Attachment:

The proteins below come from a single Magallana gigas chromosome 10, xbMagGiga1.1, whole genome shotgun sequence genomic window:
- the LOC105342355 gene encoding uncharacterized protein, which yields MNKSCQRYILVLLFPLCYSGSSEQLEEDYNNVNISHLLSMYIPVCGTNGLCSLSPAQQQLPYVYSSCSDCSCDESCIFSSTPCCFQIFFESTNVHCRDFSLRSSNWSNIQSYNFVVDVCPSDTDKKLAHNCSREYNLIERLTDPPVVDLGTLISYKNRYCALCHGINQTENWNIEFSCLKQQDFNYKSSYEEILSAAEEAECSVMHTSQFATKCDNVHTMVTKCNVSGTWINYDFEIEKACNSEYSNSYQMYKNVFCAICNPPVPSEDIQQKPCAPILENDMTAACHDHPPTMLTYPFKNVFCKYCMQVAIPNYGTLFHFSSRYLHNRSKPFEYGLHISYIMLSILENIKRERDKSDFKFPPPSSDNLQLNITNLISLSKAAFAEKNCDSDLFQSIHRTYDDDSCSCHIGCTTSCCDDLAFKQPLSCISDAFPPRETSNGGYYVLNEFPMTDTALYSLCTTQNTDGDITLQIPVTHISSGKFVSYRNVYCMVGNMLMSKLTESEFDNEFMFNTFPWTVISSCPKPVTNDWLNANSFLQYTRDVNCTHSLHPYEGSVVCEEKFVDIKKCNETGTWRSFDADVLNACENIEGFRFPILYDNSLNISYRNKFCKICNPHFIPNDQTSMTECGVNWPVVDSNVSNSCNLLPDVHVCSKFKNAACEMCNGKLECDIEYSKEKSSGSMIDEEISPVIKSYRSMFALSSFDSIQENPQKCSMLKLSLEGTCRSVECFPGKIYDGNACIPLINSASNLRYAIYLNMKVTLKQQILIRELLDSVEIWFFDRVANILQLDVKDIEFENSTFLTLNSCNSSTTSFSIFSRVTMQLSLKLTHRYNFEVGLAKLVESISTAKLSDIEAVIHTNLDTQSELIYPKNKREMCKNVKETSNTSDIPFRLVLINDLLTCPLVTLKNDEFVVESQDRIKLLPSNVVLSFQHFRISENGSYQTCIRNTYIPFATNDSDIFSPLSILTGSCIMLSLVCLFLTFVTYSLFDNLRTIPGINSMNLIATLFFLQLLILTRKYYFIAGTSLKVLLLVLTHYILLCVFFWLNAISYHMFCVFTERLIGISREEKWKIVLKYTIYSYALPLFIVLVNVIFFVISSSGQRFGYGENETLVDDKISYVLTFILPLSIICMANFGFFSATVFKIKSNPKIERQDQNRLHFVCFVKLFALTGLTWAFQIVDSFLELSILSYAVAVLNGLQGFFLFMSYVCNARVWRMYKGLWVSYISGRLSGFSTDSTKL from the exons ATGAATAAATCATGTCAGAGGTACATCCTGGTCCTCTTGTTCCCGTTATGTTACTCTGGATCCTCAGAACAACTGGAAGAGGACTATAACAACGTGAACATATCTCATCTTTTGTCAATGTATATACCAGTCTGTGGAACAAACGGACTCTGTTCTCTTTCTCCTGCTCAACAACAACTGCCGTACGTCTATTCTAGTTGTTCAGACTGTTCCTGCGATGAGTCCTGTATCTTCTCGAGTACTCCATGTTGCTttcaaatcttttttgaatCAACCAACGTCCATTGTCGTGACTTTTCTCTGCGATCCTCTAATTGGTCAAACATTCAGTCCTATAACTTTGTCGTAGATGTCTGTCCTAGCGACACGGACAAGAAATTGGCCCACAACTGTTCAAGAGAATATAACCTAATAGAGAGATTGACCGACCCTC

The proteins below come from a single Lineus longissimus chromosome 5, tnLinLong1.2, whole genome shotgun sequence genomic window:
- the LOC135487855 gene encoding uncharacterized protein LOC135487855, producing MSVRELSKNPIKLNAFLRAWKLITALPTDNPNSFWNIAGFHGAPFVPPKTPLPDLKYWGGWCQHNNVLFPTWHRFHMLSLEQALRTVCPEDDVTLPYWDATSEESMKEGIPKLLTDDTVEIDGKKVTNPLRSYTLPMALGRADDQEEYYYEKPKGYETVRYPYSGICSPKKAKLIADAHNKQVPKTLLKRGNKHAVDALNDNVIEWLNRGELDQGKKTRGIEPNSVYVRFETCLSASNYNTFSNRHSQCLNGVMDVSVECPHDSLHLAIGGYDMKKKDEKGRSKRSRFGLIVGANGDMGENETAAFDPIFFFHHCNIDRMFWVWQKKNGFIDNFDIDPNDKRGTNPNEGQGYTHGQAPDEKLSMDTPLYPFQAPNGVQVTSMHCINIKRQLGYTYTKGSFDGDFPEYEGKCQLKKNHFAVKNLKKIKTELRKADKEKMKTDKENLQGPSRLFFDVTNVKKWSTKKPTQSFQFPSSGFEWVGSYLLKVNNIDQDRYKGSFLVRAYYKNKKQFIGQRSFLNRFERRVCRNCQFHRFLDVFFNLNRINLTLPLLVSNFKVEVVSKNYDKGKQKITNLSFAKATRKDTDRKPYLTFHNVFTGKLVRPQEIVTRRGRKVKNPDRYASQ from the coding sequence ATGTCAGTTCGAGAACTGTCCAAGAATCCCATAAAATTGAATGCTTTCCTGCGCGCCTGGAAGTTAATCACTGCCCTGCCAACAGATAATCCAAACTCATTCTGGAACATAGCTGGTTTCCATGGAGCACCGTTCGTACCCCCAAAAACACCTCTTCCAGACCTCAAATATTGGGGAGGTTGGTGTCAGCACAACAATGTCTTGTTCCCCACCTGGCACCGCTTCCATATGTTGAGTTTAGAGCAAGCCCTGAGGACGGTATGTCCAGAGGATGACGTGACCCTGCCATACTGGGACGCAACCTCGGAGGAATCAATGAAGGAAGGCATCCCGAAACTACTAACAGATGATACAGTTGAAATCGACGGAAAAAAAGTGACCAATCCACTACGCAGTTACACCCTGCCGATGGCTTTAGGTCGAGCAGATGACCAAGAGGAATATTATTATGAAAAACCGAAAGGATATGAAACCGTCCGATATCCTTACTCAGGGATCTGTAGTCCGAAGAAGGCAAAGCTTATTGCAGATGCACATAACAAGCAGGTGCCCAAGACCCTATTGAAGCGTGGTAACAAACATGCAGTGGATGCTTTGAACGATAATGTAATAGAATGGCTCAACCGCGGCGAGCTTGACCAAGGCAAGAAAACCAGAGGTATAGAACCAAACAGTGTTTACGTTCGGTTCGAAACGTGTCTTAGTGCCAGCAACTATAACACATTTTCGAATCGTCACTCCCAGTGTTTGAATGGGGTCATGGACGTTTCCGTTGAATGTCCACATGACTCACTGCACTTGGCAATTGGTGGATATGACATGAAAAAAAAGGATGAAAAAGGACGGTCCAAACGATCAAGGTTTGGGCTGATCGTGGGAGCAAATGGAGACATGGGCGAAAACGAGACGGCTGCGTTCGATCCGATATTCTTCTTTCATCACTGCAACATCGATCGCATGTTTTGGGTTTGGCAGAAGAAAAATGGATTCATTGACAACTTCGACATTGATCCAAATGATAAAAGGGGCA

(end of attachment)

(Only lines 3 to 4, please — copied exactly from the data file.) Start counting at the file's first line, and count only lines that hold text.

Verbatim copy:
The proteins below come from a single Lineus longissimus chromosome 5, tnLinLong1.2, whole genome shotgun sequence genomic window:
- the LOC135487855 gene encoding uncharacterized protein LOC135487855, producing MSVRELSKNPIKLNAFLRAWKLITALPTDNPNSFWNIAGFHGAPFVPPKTPLPDLKYWGGWCQHNNVLFPTWHRFHMLSLEQALRTVCPEDDVTLPYWDATSEESMKEGIPKLLTDDTVEIDGKKVTNPLRSYTLPMALGRADDQEEYYYEKPKGYETVRYPYSGICSPKKAKLIADAHNKQVPKTLLKRGNKHAVDALNDNVIEWLNRGELDQGKKTRGIEPNSVYVRFETCLSASNYNTFSNRHSQCLNGVMDVSVECPHDSLHLAIGGYDMKKKDEKGRSKRSRFGLIVGANGDMGENETAAFDPIFFFHHCNIDRMFWVWQKKNGFIDNFDIDPNDKRGTNPNEGQGYTHGQAPDEKLSMDTPLYPFQAPNGVQVTSMHCINIKRQLGYTYTKGSFDGDFPEYEGKCQLKKNHFAVKNLKKIKTELRKADKEKMKTDKENLQGPSRLFFDVTNVKKWSTKKPTQSFQFPSSGFEWVGSYLLKVNNIDQDRYKGSFLVRAYYKNKKQFIGQRSFLNRFERRVCRNCQFHRFLDVFFNLNRINLTLPLLVSNFKVEVVSKNYDKGKQKITNLSFAKATRKDTDRKPYLTFHNVFTGKLVRPQEIVTRRGRKVKNPDRYASQ from the coding sequence ATGTCAGTTCGAGAACTGTCCAAGAATCCCATAAAATTGAATGCTTTCCTGCGCGCCTGGAAGTTAATCACTGCCCTGCCAACAGATAATCCAAACTCATTCTGGAACATAGCTGGTTTCCATGGAGCACCGTTCGTACCCCCAAAAACACCTCTTCCAGACCTCAAATATTGGGGAGGTTGGTGTCAGCACAACAATGTCTTGTTCCCCACCTGGCACCGCTTCCATATGTTGAGTTTAGAGCAAGCCCTGAGGACGGTATGTCCAGAGGATGACGTGACCCTGCCATACTGGGACGCAACCTCGGAGGAATCAATGAAGGAAGGCATCCCGAAACTACTAACAGATGATACAGTTGAAATCGACGGAAAAAAAGTGACCAATCCACTACGCAGTTACACCCTGCCGATGGCTTTAGGTCGAGCAGATGACCAAGAGGAATATTATTATGAAAAACCGAAAGGATATGAAACCGTCCGATATCCTTACTCAGGGATCTGTAGTCCGAAGAAGGCAAAGCTTATTGCAGATGCACATAACAAGCAGGTGCCCAAGACCCTATTGAAGCGTGGTAACAAACATGCAGTGGATGCTTTGAACGATAATGTAATAGAATGGCTCAACCGCGGCGAGCTTGACCAAGGCAAGAAAACCAGAGGTATAGAACCAAACAGTGTTTACGTTCGGTTCGAAACGTGTCTTAGTGCCAGCAACTATAACACATTTTCGAATCGTCACTCCCAGTGTTTGAATGGGGTCATGGACGTTTCCGTTGAATGTCCACATGACTCACTGCACTTGGCAATTGGTGGATATGACATGAAAAAAAAGGATGAAAAAGGACGGTCCAAACGATCAAGGTTTGGGCTGATCGTGGGAGCAAATGGAGACATGGGCGAAAACGAGACGGCTGCGTTCGATCCGATATTCTTCTTTCATCACTGCAACATCGATCGCATGTTTTGGGTTTGGCAGAAGAAAAATGGATTCATTGACAACTTCGACATTGATCCAAATGATAAAAGGGGCA